Good clean muck

Here in New Zealand one in three of us will de­velop an al­lergy at some time in our lives. Is our ob­ses­sion for clean­li­ness be­hind all our wheez­ing, sneez­ing and itch­ing? And would our bod­ies ben­e­fit from a bit more dirt?

Element - - Global Health - By So­phie Bond

Spring is here and any day now I ex­pect my eyes will start itch­ing and my nose run­ning: I had asthma as a child and I’m still sus­cep­ti­ble to a good wheeze when a fluffy cat or feather du­vet comes my way.

This is noth­ing un­usual. One in four New Zealand chil­dren will de­velop asthma and 30 per cent of the western world suf­fers from al­ler­gies.

It’s still largely a mys­tery as to why al­ler­gies, and in par­tic­u­lar al­ler­gic asthma (ex­trin­sic – the most com­mon form) de­velop, but one the­ory that’s been knock­ing around since the late 80s is the hy­giene hy­poth­e­sis.

The ba­sic tenet of this hy­poth­e­sis is that ex­po­sure to pathogens, bac­te­ria, dirt and dust in some way pre­vents groups like farm­ers from de­vel­op­ing al­ler­gies and asthma.

Mean­while the ur­ban dwellers with their more sani­tised en­vi­ron­ments have lost ex­po­sure to the things that were keep­ing al­ler­gies at bay.

Massey Univer­sity sci­en­tists are test­ing the fact be­hind the the­ory with se­ries of stud­ies try­ing to iso­late the fac­tors that make farm­ing fam­i­lies in New Zealand’s lower North Is­land less sus­cep­ti­ble to asthma, hay fever and eczema.

Pro­fes­sor Jeroen Douwes, epi­demi­ol­o­gist and di­rec­tor of Massey Univer­sity’s Cen­tre for Pub­lic Health Re­search, is the lead in­ves­ti­ga­tor of this study and says for him it pro­vides strong ev­i­dence of sup­port for the hy­giene hy­poth­e­sis.

“I think there’s noth­ing bet­ter to re­place the hy­giene hy­poth­e­sis at the mo­ment. If you look at the most re­cent stud­ies it does con­firm that peo­ple ex­posed to en­vi­ron­ments with micro­organ­isms ap­pear to have a lower preva­lence of asthma.

“There are a num­ber of in­con­sis­ten­cies but I think it’s still a good work­ing hy­poth­e­sis as it ex­plains the re­duced ex­is­tence of al­ler­gies in farm­ers’ chil­dren.”

How­ever he says the hy­poth­e­sis doesn’t ex­plain the dif­fer­ences in al­lergy lev­els be­tween cer­tain coun­tries.

“If you com­pare Brasil and South Amer­i­can coun­tries with Spain and Por­tu­gal, the South Amer­i­can coun­tries have higher preva­lence of asthma even though they are gen­er­ally seen to be ‘dirt­ier’ than Spain and Por­tu­gal.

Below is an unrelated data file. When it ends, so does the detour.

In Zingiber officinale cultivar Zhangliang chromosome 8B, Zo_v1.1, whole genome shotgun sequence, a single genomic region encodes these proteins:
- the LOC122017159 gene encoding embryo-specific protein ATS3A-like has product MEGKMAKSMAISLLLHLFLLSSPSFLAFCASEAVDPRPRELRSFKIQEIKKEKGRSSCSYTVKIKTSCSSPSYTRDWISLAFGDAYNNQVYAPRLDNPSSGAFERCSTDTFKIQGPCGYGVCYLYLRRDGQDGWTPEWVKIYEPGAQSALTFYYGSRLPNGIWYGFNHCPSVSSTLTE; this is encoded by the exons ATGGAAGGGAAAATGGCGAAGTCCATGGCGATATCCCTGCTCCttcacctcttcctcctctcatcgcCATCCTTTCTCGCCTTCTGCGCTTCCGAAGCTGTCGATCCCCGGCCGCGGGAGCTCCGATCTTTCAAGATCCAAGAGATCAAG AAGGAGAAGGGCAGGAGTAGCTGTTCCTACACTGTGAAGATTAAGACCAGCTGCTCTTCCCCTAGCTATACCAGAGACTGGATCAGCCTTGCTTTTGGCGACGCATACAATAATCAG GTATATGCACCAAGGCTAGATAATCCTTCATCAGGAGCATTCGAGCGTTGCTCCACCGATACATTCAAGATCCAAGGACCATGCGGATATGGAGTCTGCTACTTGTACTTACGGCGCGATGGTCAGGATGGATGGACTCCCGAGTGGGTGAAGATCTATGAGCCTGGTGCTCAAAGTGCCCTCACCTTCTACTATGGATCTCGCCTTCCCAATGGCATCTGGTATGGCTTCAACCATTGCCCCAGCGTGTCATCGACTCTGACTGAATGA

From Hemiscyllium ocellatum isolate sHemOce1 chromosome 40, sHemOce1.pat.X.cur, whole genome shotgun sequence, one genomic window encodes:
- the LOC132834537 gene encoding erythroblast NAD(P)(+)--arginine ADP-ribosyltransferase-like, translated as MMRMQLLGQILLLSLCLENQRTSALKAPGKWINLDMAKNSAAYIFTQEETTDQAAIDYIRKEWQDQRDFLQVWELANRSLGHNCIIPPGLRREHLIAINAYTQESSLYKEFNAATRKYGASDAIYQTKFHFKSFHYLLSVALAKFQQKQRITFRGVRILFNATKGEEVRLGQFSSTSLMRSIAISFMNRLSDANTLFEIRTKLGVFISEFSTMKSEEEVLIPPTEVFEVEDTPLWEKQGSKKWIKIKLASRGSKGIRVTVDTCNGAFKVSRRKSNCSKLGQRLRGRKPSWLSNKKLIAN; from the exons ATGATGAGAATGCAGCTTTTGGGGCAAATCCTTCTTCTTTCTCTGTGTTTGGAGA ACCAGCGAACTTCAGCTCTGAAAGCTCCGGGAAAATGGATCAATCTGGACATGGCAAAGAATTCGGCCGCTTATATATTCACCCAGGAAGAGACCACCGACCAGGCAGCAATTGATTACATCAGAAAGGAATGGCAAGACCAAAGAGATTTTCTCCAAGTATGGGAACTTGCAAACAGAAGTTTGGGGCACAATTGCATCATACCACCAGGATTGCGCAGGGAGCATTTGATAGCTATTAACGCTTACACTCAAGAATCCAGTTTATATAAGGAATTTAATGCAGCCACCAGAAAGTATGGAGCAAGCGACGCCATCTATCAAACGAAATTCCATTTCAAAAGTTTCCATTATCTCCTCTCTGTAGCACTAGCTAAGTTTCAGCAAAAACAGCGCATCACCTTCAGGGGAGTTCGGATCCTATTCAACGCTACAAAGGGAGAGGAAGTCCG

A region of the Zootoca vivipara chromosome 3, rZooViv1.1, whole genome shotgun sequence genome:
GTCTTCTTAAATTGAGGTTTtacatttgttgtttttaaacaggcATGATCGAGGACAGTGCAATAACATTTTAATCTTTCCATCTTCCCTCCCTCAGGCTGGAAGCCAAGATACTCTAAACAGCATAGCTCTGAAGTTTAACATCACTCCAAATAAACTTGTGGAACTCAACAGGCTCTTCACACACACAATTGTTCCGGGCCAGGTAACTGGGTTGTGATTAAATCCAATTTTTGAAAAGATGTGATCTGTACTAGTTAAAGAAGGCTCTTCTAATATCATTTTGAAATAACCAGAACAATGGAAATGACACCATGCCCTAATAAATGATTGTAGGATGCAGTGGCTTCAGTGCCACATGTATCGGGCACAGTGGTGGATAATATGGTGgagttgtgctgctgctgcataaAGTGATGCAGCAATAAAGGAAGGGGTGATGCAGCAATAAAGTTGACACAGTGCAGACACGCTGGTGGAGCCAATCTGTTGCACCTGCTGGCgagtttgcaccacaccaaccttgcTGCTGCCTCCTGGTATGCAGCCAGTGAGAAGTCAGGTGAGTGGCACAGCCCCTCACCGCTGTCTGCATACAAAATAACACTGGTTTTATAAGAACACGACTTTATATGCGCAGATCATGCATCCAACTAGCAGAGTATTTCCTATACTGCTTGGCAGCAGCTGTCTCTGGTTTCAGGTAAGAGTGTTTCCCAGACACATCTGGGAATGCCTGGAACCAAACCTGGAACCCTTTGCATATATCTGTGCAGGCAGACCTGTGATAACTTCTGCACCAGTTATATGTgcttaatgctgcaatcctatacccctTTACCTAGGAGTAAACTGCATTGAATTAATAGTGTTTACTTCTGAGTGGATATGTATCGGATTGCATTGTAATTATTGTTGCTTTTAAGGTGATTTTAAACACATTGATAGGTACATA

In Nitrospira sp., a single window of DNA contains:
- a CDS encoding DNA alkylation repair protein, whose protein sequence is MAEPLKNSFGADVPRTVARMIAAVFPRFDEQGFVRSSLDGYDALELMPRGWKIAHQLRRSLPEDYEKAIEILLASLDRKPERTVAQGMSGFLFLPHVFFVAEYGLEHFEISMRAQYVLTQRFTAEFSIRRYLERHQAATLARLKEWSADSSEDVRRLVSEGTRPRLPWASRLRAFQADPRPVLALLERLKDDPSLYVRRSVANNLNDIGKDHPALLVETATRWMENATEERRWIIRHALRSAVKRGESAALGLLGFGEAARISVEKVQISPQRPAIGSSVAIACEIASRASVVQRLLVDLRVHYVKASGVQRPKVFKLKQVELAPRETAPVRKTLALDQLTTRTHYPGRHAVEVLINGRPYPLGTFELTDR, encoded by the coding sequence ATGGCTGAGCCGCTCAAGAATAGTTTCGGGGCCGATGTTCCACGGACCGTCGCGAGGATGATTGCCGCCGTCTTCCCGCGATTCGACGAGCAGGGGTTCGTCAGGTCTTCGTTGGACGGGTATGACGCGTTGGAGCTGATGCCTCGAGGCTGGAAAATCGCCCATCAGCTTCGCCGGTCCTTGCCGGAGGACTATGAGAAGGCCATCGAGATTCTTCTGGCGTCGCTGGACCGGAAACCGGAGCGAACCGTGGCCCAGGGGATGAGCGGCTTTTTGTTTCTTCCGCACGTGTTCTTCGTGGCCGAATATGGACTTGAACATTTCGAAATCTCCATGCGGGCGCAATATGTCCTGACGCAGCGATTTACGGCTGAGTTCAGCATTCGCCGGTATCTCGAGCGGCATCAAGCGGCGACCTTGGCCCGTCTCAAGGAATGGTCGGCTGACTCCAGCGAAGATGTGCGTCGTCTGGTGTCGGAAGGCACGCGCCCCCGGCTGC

“In many western coun­tries we now see a de­cline in asthma preva­lence where for many years we’ve seen an in­crease. If the hy­giene hy­poth­e­sis was the main driver of that de­cline it would ap­pear peo­ple are now less clean and are get­ting more ex­po­sure to the micro­organ­isms, which is un­likely to be the case.”

He says some of the bugs we en­counter in daily life can cause in­fec­tions and have con­se­quences more se­ri­ous than asthma but it’s im­por­tant to find a bal­ance be­tween be­ing filthy and highly sani­tised.

“I think we can prob­a­bly be more re­laxed with chil­dren play­ing in the dirt. We don’t need to be com­pletely para­noid about mak­ing sure chil­dren are not ex­posed to any­thing. We shouldn’t be con­cerned about them get­ting dirty and in fact a lit­tle bit of ex­po­sure to micro­organ­isms is likely to be ben­e­fi­cial.

“There are two types of ex­po­sure; one is pro­tec­tive and one is more likely to make you sus­cep­ti­ble. For ex­am­ple ex­po­sure to diesel ex­haust emis­sions may make you more sus­cep­ti­ble and ex­po­sure to micro­organ­isms or dirt may re­duce that risk.

He says stud­ies sug­gest it’s im­por­tant to have both early and life-long ex­po­sure to pro­tec­tive fac­tors to keep al­ler­gies at bay.

“If you were think­ing about pro­tect­ing your­self as well as you could you’d pre­fer to be ex­posed as early as pos­si­ble, which could mean in utero.”

How­ever he stresses one hy­poth­e­sis won’t ex­plain al­ler­gies away and there’s still a lot of mys­tery sur­round­ing them.

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